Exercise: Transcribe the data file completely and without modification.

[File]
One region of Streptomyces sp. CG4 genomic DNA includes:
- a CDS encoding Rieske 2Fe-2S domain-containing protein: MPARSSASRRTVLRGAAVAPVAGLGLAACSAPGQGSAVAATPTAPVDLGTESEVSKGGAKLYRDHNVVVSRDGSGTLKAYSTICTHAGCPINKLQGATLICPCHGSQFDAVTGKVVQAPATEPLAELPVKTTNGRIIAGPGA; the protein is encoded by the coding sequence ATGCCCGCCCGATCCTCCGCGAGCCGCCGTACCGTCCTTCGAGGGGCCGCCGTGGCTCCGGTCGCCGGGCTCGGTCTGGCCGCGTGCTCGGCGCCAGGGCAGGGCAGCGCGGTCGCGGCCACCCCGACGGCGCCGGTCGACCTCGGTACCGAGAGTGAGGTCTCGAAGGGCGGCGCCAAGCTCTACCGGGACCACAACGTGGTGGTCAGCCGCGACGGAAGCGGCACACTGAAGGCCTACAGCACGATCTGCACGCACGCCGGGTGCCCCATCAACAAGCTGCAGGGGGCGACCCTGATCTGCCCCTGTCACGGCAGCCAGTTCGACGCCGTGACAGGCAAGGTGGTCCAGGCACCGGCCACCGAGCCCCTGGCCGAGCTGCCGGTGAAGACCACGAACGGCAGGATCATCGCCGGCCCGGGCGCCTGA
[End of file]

One region of Streptomyces sp. CG4 genomic DNA includes:
- a CDS encoding Rieske 2Fe-2S domain-containing protein: MPARSSASRRTVLRGAAVAPVAGLGLAACSAPGQGSAVAATPTAPVDLGTESEVSKGGAKLYRDHNVVVSRDGSGTLKAYSTICTHAGCPINKLQGATLICPCHGSQFDAVTGKVVQAPATEPLAELPVKTTNGRIIAGPGA; the protein is encoded by the coding sequence ATGCCCGCCCGATCCTCCGCGAGCCGCCGTACCGTCCTTCGAGGGGCCGCCGTGGCTCCGGTCGCCGGGCTCGGTCTGGCCGCGTGCTCGGCGCCAGGGCAGGGCAGCGCGGTCGCGGCCACCCCGACGGCGCCGGTCGACCTCGGTACCGAGAGTGAGGTCTCGAAGGGCGGCGCCAAGCTCTACCGGGACCACAACGTGGTGGTCAGCCGCGACGGAAGCGGCACACTGAAGGCCTACAGCACGATCTGCACGCACGCCGGGTGCCCCATCAACAAGCTGCAGGGGGCGACCCTGATCTGCCCCTGTCACGGCAGCCAGTTCGACGCCGTGACAGGCAAGGTGGTCCAGGCACCGGCCACCGAGCCCCTGGCCGAGCTGCCGGTGAAGACCACGAACGGCAGGATCATCGCCGGCCCGGGCGCCTGA